The steam rising off the pans of boiling maple sap, the receding snow banks out the sugar house door, the pair of newly-returned turkey vultures soaring overhead – these are all signs that spring, however delayed, is finally upon us. The spring peepers will soon be calling from the marsh at night, a chorus of optimism if there ever was one, and it seems a good time to introduce a new project, a series of seasonal reports and opinions on vegetable growing. This has come about through a chance encounter with Matthew at the Connecticut Flower & Garden Show where I was lecturing this winter. I stopped to admire his gallon jar filled with kernels of ‘Magenta Parching’ corn and one thing has led to another.
By way of introduction let me say that I have been raising vegetables on this southern New Hampshire hillside since I was a teenager, half a century ago. This has been purely non-commercially, although it has served me well as a practicum for my years as Science Editor of Horticulture magazine and as host of PBS-TV’ s The Victory Garden.
In my semi-retirement I have the luxury of reflecting on the whys as well as the hows of what we grow and eat. The booming enthusiasm for whole food and food that has been locally grown is both welcome and laudable, but it should not eclipse the homegrown. Just as recycling a grocery bag is trumped by reusing one, and in turn by not needing one at all, so the case can be made for the superiority of raising at least a portion of one’s food. It is not just the calories consumed or the dollars saved that matter. There is also the connection that is established to those who labor elsewhere to feed us.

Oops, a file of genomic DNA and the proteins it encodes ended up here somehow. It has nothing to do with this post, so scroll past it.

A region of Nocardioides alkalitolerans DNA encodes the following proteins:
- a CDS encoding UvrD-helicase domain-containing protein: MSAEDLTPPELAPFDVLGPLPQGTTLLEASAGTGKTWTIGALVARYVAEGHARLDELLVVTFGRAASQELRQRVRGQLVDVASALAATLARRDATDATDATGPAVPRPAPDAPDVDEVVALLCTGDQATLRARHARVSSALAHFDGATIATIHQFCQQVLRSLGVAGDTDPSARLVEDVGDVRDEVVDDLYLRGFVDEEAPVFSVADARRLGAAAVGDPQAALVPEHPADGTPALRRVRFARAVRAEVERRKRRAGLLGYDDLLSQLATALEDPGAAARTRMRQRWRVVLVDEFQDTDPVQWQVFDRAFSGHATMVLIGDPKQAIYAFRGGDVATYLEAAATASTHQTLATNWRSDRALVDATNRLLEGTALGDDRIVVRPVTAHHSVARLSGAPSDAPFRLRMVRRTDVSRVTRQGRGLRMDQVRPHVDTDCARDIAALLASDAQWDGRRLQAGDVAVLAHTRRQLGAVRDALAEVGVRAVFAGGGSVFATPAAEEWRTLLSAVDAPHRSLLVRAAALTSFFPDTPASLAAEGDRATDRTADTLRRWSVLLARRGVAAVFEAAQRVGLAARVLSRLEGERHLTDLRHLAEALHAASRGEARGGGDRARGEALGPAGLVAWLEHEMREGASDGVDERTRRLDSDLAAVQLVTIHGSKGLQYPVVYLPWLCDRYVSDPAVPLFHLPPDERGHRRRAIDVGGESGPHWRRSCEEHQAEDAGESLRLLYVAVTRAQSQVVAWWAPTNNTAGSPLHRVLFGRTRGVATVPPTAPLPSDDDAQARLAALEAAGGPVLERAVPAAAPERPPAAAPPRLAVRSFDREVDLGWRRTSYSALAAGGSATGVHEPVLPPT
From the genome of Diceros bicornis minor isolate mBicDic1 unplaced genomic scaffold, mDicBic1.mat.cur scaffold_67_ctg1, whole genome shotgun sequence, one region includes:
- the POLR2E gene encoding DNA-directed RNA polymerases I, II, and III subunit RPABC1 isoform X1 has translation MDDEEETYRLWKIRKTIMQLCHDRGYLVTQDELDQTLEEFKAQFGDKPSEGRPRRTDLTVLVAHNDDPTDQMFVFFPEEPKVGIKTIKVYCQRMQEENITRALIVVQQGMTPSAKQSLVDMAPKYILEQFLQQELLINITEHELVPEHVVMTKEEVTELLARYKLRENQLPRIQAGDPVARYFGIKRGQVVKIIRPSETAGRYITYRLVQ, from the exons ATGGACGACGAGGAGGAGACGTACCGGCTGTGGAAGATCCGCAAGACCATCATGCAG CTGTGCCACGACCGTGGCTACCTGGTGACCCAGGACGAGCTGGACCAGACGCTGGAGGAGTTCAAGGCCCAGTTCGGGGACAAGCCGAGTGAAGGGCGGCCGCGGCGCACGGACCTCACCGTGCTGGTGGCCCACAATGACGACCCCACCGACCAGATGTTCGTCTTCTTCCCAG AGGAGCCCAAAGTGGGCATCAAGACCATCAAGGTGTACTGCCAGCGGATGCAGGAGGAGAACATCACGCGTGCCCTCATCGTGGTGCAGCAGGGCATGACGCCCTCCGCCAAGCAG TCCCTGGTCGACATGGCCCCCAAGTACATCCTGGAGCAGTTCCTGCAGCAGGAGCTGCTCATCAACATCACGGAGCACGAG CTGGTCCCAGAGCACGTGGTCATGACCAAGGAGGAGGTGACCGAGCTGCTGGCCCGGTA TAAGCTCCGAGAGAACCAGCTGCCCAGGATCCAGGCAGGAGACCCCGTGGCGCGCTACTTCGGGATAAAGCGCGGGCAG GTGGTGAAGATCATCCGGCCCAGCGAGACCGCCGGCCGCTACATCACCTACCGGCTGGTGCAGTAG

To grow even a few vegetables at home is a lesson in ecology, and a reminder that the domestication of plants for our benefit requires that we, in turn, provide our plants with a level of care , from fertilizer to pest control, that their wild progenitors do not need. Finally there is the well-being that comes from a sense of self-reliance, and a generous measure of good health from the exercise. All these things we hope to expand upon in the months to come.
I am joined in this endeavor by Birgitta Keinanen, a source of inspiration and ideas, who, though younger than me, spent a dozen years gardening at Rosaly’s Garden, the oldest and one of the largest organic producer of vegetables in this state. As the first buds swell and we ready seeds to go into the soil again, wish us well, as we do you.
Roger B. Swain